It started to rain so we got back to the trail and walked faster, aware that we were nowhere near halfway and had not brought rain gear. We did stop at the Jewel Box to climb a colorful staircase that led to the Bell of Happiness. If two or more people — the sign said — came up and rang the bell together, they would be blessed with happiness and peace and harmony. Unfortunately, for some reason, my sister and I never got around to ringing it. We were probably too busy examining the smaller bells that were tied around the supporting arch. Some bells were marked with names and dates, many contained wishes, and one bell simply said: “I love my mami.” I’ve got high hopes for that last one!

The rain grew stronger as we crossed the Henderson Waves, a beautifully-designed pedestrian bridge said to be the tallest in Singapore. We had to hurry through the Forest of Giants and the Forest Walk — a pity, as the trees and the views were quite interesting. Finally, at the Alexandra Arch, we decided to cut our hike short and take the train back to our rented apartment.

The Henderson Waves | Image by Matthew Hine (CC BY 2.0)

The Henderson Waves | Image by Matthew Hine (CC BY 2.0)

Moral lesson: Bring rain gear. Ring the bell — it can’t hurt. And once in a while veer off course.

30 Singapore Southern Ridges Trail

Learn more about the Southern Ridges Trail HERE.



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The Southern Ridges: Off The Tourist Track in Singapore
© Small-Town Girls, Midnight Trains. All rights reserved. Contents verified as of 23 January 2015.



Singapore’s Gardens by the Bay


singapore gardens by the bay flower dome 02Singapore is one of those places you can never really tick off your bucket list. Sure, you’ve taken a photo with the Merlion, gone on the Night Safari, shopped in Orchard, frolicked in Sentosa, and gazed in fascination at the unearthly form of the Marina Bay Sands. But have you been to Gardens by the Bay?

My answer, before November last year, was no, I hadn’t, despite having been to Singapore several times. Gardens by the Bay’s main attraction, the Bay South Garden, was only opened to the public in 2012, two years after my last visit. Its two cooled conservatories, the Flower Dome and the Cloud Forest, as well as the iconic Supertree Grove, were therefore on our list of places to visit — this time around — when my family and I went to Singapore last November.

Truth? The whole idea of Gardens by the Bay, and especially the sight of the Supertree Grove, secretly horrified me at first. It’s a wonderful place — Cebu should be so lucky to have a nice, cool garden in which to have a nice, comfortable walk to see nice, colorful plants — but the idea of a clean efficient society with metal/concrete trees, underlying racial tensions, and kids learning calculus at, like, 6 weeks AOG is a little too dystopian-future for me. The Supertrees’ photovoltaic cells notwithstanding, I’d much prefer giant sequioas, equality for all, and kids being kids.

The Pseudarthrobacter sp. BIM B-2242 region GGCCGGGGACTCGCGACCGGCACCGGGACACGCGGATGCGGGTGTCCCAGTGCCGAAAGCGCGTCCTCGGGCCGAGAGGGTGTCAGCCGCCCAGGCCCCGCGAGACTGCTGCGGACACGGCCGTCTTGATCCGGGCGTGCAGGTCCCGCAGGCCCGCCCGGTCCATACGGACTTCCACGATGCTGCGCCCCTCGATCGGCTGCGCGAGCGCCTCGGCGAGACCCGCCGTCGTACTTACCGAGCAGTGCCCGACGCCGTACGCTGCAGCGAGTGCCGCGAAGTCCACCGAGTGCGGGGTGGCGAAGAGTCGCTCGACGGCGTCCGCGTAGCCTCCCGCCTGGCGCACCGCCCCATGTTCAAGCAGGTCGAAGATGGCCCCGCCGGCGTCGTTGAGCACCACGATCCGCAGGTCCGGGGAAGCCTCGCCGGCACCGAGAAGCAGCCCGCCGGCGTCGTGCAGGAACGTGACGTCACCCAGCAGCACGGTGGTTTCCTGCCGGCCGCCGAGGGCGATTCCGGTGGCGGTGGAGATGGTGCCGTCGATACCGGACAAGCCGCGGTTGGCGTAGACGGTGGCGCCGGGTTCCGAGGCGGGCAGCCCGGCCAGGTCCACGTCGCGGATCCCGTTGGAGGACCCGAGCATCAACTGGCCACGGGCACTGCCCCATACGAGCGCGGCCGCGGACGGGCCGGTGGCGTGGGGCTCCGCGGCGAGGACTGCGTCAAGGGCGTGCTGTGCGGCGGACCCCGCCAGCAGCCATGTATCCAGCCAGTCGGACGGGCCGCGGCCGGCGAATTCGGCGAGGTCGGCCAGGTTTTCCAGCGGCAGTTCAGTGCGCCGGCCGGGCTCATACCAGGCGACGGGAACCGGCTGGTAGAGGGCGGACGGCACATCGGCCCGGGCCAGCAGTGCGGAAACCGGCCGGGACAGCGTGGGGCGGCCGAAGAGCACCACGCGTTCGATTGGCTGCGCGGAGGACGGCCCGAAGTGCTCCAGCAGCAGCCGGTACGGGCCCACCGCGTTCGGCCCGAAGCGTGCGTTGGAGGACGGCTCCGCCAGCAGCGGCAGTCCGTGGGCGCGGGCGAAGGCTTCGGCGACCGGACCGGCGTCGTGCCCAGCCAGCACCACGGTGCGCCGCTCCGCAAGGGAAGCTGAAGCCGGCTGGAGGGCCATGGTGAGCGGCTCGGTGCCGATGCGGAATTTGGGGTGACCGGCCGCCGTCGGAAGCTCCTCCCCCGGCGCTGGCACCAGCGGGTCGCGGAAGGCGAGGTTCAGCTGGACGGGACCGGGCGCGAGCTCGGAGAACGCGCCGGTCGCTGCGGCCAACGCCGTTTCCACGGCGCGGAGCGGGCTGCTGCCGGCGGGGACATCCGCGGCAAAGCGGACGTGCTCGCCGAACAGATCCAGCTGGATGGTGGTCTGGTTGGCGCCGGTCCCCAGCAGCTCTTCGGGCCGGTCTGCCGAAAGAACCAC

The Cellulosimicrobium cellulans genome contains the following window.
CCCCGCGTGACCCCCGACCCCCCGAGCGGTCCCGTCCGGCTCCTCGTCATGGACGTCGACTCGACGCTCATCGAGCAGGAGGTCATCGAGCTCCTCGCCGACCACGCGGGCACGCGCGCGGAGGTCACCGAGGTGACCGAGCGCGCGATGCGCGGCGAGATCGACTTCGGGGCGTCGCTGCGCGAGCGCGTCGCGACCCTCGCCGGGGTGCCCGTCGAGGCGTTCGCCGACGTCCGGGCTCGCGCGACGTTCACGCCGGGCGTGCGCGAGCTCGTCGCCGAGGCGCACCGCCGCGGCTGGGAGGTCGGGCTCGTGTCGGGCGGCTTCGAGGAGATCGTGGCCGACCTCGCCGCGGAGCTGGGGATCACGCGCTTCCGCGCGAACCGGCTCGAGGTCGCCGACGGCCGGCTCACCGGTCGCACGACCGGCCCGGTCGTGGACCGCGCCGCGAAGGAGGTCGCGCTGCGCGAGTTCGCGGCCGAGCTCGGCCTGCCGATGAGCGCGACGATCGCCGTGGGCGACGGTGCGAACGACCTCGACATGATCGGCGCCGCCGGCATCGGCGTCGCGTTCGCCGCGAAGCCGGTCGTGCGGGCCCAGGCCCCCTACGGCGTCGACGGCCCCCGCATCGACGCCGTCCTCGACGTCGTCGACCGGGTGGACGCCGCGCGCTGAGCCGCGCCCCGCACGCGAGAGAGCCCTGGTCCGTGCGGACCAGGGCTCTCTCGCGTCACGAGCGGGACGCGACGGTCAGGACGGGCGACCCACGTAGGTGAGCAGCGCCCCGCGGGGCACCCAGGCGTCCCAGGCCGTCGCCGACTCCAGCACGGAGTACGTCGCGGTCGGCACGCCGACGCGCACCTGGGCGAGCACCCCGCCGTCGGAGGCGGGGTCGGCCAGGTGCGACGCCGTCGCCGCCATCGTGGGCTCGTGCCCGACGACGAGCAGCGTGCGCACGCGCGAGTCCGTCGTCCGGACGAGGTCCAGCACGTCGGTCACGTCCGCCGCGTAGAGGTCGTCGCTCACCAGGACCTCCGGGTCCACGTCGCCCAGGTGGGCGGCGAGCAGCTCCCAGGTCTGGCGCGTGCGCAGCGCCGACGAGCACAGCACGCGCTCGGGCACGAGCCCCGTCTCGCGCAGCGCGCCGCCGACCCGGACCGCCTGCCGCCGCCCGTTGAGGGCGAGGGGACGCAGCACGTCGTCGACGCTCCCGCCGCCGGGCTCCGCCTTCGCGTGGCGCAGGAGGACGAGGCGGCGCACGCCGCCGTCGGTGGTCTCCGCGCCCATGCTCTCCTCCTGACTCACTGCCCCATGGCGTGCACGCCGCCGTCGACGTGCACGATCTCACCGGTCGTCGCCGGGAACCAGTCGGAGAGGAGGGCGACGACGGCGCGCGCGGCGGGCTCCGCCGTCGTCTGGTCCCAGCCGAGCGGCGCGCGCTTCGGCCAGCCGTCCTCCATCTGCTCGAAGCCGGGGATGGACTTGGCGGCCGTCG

That said, I have to admit: I liked Gardens by the Bay. We all did. My mum adored the Christmas-themed display of plants from all over the world in the Flower Dome. Hunter loved running along with kids playing football just outside the second level of the Cloud Forest. They even let him kick the ball sometimes, which delighted him to no end. And there’s no doubt that the Gardens, for all that it is man-made, was thoughtfully designed around nature — to showcase and to complement and not, surely not, hopefully not, to replace.

singapore gardens by the bay cloud forest 01

Singapore, at any rate, seems to be leading the steady march into a future of Supertrees and superkids, and we keep coming back, to watch in fascination. Maybe we will like it. Maybe we will even get to kick the ball.

Admission: SGD 28
Nearest MRT: Bayfront (Take Exit B)

singapore gardens by the bay at night 02

Singapore’s Gardens by the Bay” was created by LSS for travel site Small-Town Girls, Midnight Trains. All rights reserved. 

Ask and you shall receive

We had just emerged into Little India from Exit H of Farrer Park MRT and were scanning the surrounding buildings for Mustafa Centre. My father had a map of Singapore on hand and my sister was leaning over it, trying to help him figure out where we were on the map and in which direction we should head.

Meanwhile, a tall man of South Asian descent was sitting on the steps of the MRT station entrance.

“Hi,” I said to him, smiling. “Which way to Mustafa Centre?”

“Go straight and turn left,” he replied promptly.

And that’s what we did.

If there’s one thing I’ve learned from all my travels so far, it’s that people are usually willing to help, especially if you approach them with a smile. And also that asking for directions is so much easier than reading a map.

Ask and you shall receive” was created by LSS for travel site Small-Town Girls, Midnight Trains. All rights reserved.